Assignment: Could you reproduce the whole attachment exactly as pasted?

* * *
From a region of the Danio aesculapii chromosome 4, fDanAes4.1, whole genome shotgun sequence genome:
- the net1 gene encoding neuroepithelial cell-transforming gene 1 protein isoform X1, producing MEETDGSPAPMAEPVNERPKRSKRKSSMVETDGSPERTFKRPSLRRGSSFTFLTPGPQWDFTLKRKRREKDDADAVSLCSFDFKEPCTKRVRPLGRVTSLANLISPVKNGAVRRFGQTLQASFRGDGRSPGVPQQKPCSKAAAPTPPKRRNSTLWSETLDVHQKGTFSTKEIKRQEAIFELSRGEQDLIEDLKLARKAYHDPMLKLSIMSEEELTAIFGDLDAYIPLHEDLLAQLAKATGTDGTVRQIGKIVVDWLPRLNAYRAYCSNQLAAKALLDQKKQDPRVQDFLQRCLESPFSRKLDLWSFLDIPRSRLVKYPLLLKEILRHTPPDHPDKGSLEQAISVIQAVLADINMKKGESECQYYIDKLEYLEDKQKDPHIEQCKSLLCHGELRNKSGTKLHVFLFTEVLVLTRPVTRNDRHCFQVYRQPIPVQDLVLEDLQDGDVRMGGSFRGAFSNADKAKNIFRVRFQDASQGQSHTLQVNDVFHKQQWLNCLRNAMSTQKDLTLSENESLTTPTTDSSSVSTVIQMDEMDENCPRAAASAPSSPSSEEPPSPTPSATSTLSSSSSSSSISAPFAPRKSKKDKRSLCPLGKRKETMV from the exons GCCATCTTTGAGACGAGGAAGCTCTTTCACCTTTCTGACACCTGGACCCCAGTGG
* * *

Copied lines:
From a region of the Danio aesculapii chromosome 4, fDanAes4.1, whole genome shotgun sequence genome:
- the net1 gene encoding neuroepithelial cell-transforming gene 1 protein isoform X1, producing MEETDGSPAPMAEPVNERPKRSKRKSSMVETDGSPERTFKRPSLRRGSSFTFLTPGPQWDFTLKRKRREKDDADAVSLCSFDFKEPCTKRVRPLGRVTSLANLISPVKNGAVRRFGQTLQASFRGDGRSPGVPQQKPCSKAAAPTPPKRRNSTLWSETLDVHQKGTFSTKEIKRQEAIFELSRGEQDLIEDLKLARKAYHDPMLKLSIMSEEELTAIFGDLDAYIPLHEDLLAQLAKATGTDGTVRQIGKIVVDWLPRLNAYRAYCSNQLAAKALLDQKKQDPRVQDFLQRCLESPFSRKLDLWSFLDIPRSRLVKYPLLLKEILRHTPPDHPDKGSLEQAISVIQAVLADINMKKGESECQYYIDKLEYLEDKQKDPHIEQCKSLLCHGELRNKSGTKLHVFLFTEVLVLTRPVTRNDRHCFQVYRQPIPVQDLVLEDLQDGDVRMGGSFRGAFSNADKAKNIFRVRFQDASQGQSHTLQVNDVFHKQQWLNCLRNAMSTQKDLTLSENESLTTPTTDSSSVSTVIQMDEMDENCPRAAASAPSSPSSEEPPSPTPSATSTLSSSSSSSSISAPFAPRKSKKDKRSLCPLGKRKETMV from the exons GCCATCTTTGAGACGAGGAAGCTCTTTCACCTTTCTGACACCTGGACCCCAGTGG